G. Muller (LUX) d [WC] P. Bester (CAN) 62 63
T. Robredo (ESP) d F. Lopez (ESP) 63 36 63

Doubles – First Round
R. Nadal (ESP) / F. Verdasco (ESP) d T. Berdych (CZE) / J. Sock (USA) 63 57 10-6
A. Murray (GBR) / L. Paes (IND) d K. Anderson (RSA) / J. Chardy (FRA) 63 61
[PR] N. Djokovic (SRB) / J. Tipsarevic (SRB) d A. Seppi (ITA) / V. Troicki (SRB) 64 63

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Montreal Day 05 and 06 Wrap-Up: Crowd Pleasers

Venus Williams

Venus Williams

Montreal Day 05 and 06 Wrap-Up: Crowd Pleasers

By Charles David Mathieu-Poulin | August 8th, 2014

(August 8, 2014) MONTREAL – The Montreal tennis crowd was treated to great matches on Thursday and Friday, as eight of the twelve presented singles matches which went the distance. Here is what stood out from those two days.

Patience is a Virtue (or XXV)

The Montreal-based Williams Sisters fans really didn’t have much to cheer about in the past, as Venus had never showed up to the event and Serena had not played a match at Uniprix Stadium in over 14 years. But patience is a virtue, and the crowd will now be witnessing a Williams showdown in the first semi-final Saturday. A dream match for the tournament organizers, who were understandably worried for the tournament’s storylines after the early defeat of local star Genie Bouchard.

Both sisters had a tough road to the semis: while Serena battled through Lucie Safarova and good friend Caroline Wozniacki (rallying from 6-4, 4-2 down) respectively, Venus played two long battles against Angelique Kerber and Carla Suarez Navarro. The Kerber-Venus match, played under the lights on Thursday, produced some standing-ovation worthy tennis, as both players fought skin and teeth to get the win.

Asked about her previous record of 0-4 at the Rogers Cup, all in Toronto, Venus replied: ‘If I would have known these last 20 years all I had to do was come to Montréal that would be the trick to winning in Canada, I would have done it a long time ago! You live, you learn. Sometimes it takes a couple of decades, but it was worth it!’. This semi-final will be the 25th encounter between the two sisters, Serena having the edge 14-10. It will be their first match in over a year, and only their second meeting since 2009.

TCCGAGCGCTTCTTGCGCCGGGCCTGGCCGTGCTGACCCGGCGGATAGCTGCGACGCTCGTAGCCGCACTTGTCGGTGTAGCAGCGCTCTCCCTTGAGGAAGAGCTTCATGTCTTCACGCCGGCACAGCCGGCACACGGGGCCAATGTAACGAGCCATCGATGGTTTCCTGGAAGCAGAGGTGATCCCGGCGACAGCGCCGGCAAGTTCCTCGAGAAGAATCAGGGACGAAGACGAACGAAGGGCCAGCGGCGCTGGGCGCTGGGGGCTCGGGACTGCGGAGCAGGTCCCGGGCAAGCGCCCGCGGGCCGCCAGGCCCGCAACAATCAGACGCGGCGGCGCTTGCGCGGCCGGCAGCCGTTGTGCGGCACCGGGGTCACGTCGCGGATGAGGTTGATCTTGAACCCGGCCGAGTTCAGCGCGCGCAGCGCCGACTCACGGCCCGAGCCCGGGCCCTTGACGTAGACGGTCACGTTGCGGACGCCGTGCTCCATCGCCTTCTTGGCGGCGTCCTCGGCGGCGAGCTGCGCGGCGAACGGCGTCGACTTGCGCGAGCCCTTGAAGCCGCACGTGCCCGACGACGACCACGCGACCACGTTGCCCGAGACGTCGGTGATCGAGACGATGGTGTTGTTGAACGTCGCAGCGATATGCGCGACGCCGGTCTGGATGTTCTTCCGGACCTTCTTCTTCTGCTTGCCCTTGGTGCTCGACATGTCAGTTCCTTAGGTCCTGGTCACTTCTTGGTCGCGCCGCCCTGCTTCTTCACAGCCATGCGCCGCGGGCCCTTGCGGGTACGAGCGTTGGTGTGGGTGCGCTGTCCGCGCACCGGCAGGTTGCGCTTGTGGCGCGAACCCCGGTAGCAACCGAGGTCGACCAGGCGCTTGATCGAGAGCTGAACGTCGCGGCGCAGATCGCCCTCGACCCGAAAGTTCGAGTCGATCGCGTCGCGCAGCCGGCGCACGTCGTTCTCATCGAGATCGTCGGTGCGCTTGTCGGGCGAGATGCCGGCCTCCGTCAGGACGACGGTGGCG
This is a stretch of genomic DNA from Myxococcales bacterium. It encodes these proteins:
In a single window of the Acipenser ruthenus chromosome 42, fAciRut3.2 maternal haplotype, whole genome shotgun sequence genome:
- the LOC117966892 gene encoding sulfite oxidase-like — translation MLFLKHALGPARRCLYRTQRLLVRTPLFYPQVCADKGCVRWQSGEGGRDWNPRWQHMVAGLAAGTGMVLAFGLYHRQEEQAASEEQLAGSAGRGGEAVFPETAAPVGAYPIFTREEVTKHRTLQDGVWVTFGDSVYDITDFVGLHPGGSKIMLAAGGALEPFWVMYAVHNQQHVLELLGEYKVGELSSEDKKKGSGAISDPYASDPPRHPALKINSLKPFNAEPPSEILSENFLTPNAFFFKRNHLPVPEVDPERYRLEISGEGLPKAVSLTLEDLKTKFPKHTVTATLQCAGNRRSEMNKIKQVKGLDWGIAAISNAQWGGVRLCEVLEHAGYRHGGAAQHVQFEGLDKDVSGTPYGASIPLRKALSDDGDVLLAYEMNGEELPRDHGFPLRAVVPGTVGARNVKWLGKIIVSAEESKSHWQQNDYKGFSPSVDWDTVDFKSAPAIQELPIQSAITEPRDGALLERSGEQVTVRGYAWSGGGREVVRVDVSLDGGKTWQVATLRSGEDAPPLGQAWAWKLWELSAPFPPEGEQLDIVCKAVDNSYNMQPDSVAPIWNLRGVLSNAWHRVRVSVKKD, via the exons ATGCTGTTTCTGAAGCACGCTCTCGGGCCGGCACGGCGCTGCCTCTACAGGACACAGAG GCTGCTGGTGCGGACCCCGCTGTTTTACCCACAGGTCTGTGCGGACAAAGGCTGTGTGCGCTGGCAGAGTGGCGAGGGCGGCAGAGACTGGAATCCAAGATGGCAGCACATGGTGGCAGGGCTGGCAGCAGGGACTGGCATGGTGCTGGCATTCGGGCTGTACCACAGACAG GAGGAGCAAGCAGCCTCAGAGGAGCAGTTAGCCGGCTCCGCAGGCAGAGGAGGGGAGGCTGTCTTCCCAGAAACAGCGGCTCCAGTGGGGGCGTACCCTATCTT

3/8

Only three of the top 8 seeds advanced to the quarterfinals in this 2014 edition. After the surprise of Bouchard’s loss to Rogers in round 2, four top seeds lost in thrilling matches on Thursday: Petra Kvitova (2) against Makarova, Maria Sharapova(4) to Suarez-Navarro (14), Kerber (6) to Venus Williams and Jelena Jankovic (7) to Coco Vandeweghe. For Sharapova and Kvitova, signs of rust were apparent in their first tournament on the summer hardcourts, as they couldn’t hit through their feisty, more consistent opponents. Other than Serena Williams, only Agniezska Radwanska (3) and Victoria Azarenka (8) sneaked through the quarters, facing each other in a pretty forgettable quarterfinal on Friday night. Azarenka was clearly hampered by a knee injury, and after missing most of 2014 already, things did not look good for the Belarussian out there. For Radwanska, this is her third semifinal in Canada and she will be looking to reach her first finals against Makarova in the night semifinal.

From Q to QF

Coco Vandeweghe was the revelation of the 2014 Rogers Cup, playing an astonishing 13 sets of tennis in 6 days. After getting comfortably through qualifying by winning two matches on the first Sunday, she handled Shuai Zhang in the first round, before beating the ‘Serbian Sisters’, 9th seed Ivanovic and 7th seed Jankovic, in consecutive battles to reach the quarterfinals. Both matches were classics, and probably two of the most dramatic of the week.